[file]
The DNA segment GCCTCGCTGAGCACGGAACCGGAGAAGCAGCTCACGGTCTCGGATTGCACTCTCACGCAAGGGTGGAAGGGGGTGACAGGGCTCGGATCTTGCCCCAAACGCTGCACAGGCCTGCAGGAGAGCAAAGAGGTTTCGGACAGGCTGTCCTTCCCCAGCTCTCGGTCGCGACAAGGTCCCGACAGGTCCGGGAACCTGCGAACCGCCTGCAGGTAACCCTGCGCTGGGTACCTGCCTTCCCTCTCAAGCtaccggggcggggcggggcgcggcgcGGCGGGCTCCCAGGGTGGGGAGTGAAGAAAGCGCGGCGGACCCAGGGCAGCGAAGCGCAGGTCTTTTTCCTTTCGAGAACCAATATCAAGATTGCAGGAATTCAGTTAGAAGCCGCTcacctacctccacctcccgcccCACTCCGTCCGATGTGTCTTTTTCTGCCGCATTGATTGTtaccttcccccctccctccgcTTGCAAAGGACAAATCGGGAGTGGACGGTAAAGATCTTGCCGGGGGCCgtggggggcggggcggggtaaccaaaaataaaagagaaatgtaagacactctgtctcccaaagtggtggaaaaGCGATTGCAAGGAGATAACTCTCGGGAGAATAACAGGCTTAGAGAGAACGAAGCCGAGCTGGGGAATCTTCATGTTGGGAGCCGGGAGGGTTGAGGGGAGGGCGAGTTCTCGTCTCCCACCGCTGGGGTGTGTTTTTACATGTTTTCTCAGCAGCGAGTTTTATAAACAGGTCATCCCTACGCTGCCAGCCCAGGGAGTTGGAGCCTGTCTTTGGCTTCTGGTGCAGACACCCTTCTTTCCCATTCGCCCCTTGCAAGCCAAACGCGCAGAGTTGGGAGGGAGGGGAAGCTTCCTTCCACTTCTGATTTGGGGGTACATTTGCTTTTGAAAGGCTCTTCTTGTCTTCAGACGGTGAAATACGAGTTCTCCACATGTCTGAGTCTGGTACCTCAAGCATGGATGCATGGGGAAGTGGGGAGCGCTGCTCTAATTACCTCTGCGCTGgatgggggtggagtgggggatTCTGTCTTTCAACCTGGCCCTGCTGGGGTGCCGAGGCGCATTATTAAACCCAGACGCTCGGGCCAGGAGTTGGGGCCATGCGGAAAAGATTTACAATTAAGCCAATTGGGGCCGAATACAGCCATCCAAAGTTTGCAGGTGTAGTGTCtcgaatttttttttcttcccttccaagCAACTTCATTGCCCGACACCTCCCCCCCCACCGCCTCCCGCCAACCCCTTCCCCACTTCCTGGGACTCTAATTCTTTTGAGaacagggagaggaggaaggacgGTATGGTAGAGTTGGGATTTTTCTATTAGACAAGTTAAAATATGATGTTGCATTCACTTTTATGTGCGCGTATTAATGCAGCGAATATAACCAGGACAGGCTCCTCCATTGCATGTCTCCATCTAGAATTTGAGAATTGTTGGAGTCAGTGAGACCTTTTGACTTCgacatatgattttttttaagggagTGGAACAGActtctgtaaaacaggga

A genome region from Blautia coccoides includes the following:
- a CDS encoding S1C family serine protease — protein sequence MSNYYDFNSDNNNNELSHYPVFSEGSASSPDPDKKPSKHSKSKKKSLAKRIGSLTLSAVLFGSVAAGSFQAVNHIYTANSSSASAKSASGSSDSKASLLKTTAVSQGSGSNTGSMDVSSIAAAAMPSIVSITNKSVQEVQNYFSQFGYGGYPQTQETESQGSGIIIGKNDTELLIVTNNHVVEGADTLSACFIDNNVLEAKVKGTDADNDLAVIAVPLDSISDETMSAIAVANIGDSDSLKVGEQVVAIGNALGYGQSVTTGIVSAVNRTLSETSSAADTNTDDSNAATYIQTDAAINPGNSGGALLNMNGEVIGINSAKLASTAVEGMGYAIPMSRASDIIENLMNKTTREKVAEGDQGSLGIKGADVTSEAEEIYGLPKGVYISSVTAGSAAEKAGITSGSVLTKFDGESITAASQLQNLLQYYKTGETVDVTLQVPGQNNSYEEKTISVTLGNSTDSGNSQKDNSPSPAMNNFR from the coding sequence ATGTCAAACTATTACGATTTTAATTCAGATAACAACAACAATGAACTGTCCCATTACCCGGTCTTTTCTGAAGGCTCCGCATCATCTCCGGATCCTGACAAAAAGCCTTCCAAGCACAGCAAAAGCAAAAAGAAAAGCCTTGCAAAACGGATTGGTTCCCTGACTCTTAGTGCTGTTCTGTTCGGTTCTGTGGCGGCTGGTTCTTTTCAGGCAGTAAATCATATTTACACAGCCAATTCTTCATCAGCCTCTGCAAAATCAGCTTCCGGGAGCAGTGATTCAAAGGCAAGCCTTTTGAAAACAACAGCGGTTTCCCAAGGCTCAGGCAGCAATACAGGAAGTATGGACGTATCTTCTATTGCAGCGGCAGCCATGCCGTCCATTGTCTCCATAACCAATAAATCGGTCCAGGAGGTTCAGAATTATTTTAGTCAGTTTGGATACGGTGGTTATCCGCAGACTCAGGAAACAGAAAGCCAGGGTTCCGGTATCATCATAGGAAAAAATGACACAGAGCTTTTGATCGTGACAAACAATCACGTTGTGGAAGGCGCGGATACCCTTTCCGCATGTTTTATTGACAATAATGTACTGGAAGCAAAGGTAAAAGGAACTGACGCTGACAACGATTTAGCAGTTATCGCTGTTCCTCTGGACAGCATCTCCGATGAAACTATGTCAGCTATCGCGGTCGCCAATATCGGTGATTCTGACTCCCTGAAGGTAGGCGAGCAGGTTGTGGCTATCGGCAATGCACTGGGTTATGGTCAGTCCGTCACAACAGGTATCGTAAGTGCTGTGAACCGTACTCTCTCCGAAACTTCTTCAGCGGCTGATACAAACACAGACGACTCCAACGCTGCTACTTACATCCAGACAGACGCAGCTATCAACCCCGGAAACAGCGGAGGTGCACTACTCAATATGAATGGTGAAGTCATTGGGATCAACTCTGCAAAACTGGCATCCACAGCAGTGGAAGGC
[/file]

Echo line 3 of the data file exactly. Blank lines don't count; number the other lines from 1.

- a CDS encoding S1C family serine protease — protein sequence MSNYYDFNSDNNNNELSHYPVFSEGSASSPDPDKKPSKHSKSKKKSLAKRIGSLTLSAVLFGSVAAGSFQAVNHIYTANSSSASAKSASGSSDSKASLLKTTAVSQGSGSNTGSMDVSSIAAAAMPSIVSITNKSVQEVQNYFSQFGYGGYPQTQETESQGSGIIIGKNDTELLIVTNNHVVEGADTLSACFIDNNVLEAKVKGTDADNDLAVIAVPLDSISDETMSAIAVANIGDSDSLKVGEQVVAIGNALGYGQSVTTGIVSAVNRTLSETSSAADTNTDDSNAATYIQTDAAINPGNSGGALLNMNGEVIGINSAKLASTAVEGMGYAIPMSRASDIIENLMNKTTREKVAEGDQGSLGIKGADVTSEAEEIYGLPKGVYISSVTAGSAAEKAGITSGSVLTKFDGESITAASQLQNLLQYYKTGETVDVTLQVPGQNNSYEEKTISVTLGNSTDSGNSQKDNSPSPAMNNFR from the coding sequence ATGTCAAACTATTACGATTTTAATTCAGATAACAACAACAATGAACTGTCCCATTACCCGGTCTTTTCTGAAGGCTCCGCATCATCTCCGGATCCTGACAAAAAGCCTTCCAAGCACAGCAAAAGCAAAAAGAAAAGCCTTGCAAAACGGATTGGTTCCCTGACTCTTAGTGCTGTTCTGTTCGGTTCTGTGGCGGCTGGTTCTTTTCAGGCAGTAAATCATATTTACACAGCCAATTCTTCATCAGCCTCTGCAAAATCAGCTTCCGGGAGCAGTGATTCAAAGGCAAGCCTTTTGAAAACAACAGCGGTTTCCCAAGGCTCAGGCAGCAATACAGGAAGTATGGACGTATCTTCTATTGCAGCGGCAGCCATGCCGTCCATTGTCTCCATAACCAATAAATCGGTCCAGGAGGTTCAGAATTATTTTAGTCAGTTTGGATACGGTGGTTATCCGCAGACTCAGGAAACAGAAAGCCAGGGTTCCGGTATCATCATAGGAAAAAATGACACAGAGCTTTTGATCGTGACAAACAATCACGTTGTGGAAGGCGCGGATACCCTTTCCGCATGTTTTATTGACAATAATGTACTGGAAGCAAAGGTAAAAGGAACTGACGCTGACAACGATTTAGCAGTTATCGCTGTTCCTCTGGACAGCATCTCCGATGAAACTATGTCAGCTATCGCGGTCGCCAATATCGGTGATTCTGACTCCCTGAAGGTAGGCGAGCAGGTTGTGGCTATCGGCAATGCACTGGGTTATGGTCAGTCCGTCACAACAGGTATCGTAAGTGCTGTGAACCGTACTCTCTCCGAAACTTCTTCAGCGGCTGATACAAACACAGACGACTCCAACGCTGCTACTTACATCCAGACAGACGCAGCTATCAACCCCGGAAACAGCGGAGGTGCACTACTCAATATGAATGGTGAAGTCATTGGGATCAACTCTGCAAAACTGGCATCCACAGCAGTGGAAGGC